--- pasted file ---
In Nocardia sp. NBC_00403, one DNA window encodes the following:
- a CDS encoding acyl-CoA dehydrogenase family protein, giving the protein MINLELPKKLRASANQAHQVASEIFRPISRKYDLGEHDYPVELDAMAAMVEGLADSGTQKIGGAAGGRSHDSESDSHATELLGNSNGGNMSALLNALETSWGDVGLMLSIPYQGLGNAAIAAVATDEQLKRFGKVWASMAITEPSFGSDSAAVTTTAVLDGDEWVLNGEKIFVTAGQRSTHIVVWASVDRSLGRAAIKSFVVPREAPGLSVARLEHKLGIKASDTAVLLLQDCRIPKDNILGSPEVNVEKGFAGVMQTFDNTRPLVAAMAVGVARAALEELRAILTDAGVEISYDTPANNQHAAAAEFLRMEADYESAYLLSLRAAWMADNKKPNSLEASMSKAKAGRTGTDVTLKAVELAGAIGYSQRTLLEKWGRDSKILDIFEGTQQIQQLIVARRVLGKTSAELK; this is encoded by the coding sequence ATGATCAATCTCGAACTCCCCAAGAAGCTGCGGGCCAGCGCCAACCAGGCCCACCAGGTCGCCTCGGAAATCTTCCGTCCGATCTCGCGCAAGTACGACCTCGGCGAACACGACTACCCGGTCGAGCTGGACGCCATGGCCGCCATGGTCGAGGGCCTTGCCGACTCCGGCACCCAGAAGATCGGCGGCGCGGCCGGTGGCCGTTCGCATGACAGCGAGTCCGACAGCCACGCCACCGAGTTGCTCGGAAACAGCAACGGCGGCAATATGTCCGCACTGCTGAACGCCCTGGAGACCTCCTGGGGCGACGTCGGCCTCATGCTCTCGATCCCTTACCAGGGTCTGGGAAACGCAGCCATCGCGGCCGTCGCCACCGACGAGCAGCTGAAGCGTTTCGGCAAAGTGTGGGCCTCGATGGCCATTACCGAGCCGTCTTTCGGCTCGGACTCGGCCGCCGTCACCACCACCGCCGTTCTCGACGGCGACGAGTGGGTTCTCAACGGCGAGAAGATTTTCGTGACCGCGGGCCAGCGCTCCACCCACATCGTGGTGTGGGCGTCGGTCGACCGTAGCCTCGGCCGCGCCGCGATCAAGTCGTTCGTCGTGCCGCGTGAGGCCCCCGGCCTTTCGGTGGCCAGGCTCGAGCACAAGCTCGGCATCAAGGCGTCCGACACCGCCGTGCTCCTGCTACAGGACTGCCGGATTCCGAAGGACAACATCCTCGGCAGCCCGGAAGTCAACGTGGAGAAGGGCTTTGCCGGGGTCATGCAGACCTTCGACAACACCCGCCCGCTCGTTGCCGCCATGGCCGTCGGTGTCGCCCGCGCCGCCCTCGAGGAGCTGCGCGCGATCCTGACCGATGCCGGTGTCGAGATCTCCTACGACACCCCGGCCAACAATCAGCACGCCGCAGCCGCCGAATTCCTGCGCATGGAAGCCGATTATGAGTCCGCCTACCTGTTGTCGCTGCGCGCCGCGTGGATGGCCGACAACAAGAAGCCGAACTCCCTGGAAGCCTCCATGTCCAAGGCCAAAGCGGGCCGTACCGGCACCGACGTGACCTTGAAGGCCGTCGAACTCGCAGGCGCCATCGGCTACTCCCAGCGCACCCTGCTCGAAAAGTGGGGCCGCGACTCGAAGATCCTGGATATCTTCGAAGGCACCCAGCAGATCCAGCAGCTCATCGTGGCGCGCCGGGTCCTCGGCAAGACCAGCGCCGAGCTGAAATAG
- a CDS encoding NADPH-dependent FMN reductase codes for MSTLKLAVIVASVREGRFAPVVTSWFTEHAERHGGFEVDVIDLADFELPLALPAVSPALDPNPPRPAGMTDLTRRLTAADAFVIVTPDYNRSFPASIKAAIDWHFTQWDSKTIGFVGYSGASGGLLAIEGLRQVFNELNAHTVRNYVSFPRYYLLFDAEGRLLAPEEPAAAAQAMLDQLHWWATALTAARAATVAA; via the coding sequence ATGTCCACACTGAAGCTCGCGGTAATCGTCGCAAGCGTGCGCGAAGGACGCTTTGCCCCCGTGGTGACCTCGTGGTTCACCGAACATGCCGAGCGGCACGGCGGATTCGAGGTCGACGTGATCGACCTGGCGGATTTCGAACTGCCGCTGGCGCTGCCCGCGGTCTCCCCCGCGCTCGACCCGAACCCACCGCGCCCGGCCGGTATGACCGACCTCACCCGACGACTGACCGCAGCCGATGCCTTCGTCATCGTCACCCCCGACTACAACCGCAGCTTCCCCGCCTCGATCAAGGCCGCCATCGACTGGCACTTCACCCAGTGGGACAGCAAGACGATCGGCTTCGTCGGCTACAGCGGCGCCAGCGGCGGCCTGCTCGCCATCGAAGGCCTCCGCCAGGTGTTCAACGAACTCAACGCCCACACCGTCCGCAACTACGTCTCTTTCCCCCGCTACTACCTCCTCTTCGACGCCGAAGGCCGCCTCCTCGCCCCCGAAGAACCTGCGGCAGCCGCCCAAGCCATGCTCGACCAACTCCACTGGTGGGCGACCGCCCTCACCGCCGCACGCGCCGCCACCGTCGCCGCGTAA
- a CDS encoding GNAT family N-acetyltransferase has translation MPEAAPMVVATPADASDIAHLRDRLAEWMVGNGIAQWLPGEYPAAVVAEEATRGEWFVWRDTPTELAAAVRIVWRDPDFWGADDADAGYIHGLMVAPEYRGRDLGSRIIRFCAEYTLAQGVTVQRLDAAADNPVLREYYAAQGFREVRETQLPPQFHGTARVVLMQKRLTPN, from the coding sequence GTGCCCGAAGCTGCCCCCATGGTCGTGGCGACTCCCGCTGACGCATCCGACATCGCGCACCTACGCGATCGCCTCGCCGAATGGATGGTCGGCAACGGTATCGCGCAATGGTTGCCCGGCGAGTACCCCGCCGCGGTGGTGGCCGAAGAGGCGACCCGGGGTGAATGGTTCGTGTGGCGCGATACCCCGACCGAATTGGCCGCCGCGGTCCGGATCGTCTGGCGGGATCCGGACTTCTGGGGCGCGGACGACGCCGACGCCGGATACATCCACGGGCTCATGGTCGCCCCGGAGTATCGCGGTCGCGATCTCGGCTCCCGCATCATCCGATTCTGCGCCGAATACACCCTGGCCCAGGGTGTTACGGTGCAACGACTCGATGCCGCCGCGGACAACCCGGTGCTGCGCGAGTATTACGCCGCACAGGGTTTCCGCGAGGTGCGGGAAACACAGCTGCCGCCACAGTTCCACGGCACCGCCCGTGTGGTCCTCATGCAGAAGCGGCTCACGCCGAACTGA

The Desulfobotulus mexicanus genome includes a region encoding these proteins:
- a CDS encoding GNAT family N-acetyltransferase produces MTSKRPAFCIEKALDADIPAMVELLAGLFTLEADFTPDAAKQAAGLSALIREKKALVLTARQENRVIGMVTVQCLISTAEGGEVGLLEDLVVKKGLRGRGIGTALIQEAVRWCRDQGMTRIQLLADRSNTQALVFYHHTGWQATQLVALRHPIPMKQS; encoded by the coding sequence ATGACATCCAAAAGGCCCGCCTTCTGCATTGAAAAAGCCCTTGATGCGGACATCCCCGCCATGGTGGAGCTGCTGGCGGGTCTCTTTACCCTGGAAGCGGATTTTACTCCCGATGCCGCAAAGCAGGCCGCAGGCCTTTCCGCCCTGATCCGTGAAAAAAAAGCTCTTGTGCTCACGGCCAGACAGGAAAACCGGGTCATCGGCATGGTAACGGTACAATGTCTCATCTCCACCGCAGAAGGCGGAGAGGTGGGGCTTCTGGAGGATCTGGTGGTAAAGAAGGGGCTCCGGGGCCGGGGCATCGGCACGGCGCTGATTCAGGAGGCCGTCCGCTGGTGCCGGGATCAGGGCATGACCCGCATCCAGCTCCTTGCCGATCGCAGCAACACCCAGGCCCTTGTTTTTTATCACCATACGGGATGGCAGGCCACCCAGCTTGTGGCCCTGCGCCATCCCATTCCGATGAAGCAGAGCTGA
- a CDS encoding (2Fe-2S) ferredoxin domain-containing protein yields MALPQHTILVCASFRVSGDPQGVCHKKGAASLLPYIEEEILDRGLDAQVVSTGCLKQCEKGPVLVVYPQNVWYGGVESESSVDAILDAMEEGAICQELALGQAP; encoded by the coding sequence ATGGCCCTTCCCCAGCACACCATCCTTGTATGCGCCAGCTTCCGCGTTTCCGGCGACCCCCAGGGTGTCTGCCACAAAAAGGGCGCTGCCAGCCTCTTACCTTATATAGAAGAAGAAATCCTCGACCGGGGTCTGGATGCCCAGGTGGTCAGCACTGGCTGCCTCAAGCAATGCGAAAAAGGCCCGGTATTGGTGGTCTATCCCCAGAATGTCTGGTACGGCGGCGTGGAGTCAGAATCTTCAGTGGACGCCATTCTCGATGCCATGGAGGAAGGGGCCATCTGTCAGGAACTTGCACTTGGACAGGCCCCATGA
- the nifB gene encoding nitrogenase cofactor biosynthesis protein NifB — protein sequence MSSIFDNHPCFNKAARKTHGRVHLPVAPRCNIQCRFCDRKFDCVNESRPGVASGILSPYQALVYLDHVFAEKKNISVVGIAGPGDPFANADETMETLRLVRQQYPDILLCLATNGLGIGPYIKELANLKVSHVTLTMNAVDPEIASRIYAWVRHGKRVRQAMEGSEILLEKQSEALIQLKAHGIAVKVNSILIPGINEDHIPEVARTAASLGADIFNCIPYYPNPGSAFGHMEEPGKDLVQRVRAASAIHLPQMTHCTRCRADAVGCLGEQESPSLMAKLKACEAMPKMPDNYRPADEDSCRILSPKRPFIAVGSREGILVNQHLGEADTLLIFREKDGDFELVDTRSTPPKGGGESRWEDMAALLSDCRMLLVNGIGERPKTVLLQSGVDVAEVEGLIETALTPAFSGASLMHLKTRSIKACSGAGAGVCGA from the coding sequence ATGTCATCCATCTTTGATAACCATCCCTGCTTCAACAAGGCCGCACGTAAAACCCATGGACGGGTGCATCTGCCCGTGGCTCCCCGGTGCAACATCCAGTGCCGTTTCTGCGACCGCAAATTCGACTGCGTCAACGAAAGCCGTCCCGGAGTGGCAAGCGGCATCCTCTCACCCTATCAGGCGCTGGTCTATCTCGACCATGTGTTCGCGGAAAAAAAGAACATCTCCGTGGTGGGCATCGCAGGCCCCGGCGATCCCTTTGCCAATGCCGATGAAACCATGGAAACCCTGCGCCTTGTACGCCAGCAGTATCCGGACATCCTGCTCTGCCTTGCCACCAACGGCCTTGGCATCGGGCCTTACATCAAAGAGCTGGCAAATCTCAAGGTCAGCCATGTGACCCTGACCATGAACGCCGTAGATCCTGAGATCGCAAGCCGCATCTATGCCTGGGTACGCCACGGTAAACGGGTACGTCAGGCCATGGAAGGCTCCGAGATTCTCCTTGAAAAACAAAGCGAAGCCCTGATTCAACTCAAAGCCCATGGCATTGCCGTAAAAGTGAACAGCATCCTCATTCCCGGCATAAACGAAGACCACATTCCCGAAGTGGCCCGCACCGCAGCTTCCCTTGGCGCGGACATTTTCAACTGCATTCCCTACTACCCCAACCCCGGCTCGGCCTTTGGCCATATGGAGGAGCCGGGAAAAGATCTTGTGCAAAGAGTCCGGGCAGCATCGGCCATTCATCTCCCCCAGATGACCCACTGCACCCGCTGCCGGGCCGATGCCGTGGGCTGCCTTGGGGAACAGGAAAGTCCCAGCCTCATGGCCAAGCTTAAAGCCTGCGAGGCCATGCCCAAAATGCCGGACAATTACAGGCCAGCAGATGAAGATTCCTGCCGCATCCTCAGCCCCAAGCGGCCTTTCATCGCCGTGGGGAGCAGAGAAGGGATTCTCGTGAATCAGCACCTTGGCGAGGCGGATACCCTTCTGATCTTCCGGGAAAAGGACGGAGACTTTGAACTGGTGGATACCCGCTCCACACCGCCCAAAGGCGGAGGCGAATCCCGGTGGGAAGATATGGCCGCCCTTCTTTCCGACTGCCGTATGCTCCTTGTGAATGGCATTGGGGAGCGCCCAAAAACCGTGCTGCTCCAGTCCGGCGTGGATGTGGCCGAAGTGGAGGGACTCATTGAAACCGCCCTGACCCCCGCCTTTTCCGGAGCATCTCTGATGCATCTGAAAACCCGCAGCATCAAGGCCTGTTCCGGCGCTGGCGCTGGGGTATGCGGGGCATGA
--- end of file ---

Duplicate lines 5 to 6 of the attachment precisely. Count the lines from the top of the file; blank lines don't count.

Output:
The Desulfobotulus mexicanus genome includes a region encoding these proteins:
- a CDS encoding GNAT family N-acetyltransferase produces MTSKRPAFCIEKALDADIPAMVELLAGLFTLEADFTPDAAKQAAGLSALIREKKALVLTARQENRVIGMVTVQCLISTAEGGEVGLLEDLVVKKGLRGRGIGTALIQEAVRWCRDQGMTRIQLLADRSNTQALVFYHHTGWQATQLVALRHPIPMKQS; encoded by the coding sequence ATGACATCCAAAAGGCCCGCCTTCTGCATTGAAAAAGCCCTTGATGCGGACATCCCCGCCATGGTGGAGCTGCTGGCGGGTCTCTTTACCCTGGAAGCGGATTTTACTCCCGATGCCGCAAAGCAGGCCGCAGGCCTTTCCGCCCTGATCCGTGAAAAAAAAGCTCTTGTGCTCACGGCCAGACAGGAAAACCGGGTCATCGGCATGGTAACGGTACAATGTCTCATCTCCACCGCAGAAGGCGGAGAGGTGGGGCTTCTGGAGGATCTGGTGGTAAAGAAGGGGCTCCGGGGCCGGGGCATCGGCACGGCGCTGATTCAGGAGGCCGTCCGCTGGTGCCGGGATCAGGGCATGACCCGCATCCAGCTCCTTGCCGATCGCAGCAACACCCAGGCCCTTGTTTTTTATCACCATACGGGATGGCAGGCCACCCAGCTTGTGGCCCTGCGCCATCCCATTCCGATGAAGCAGAGCTGA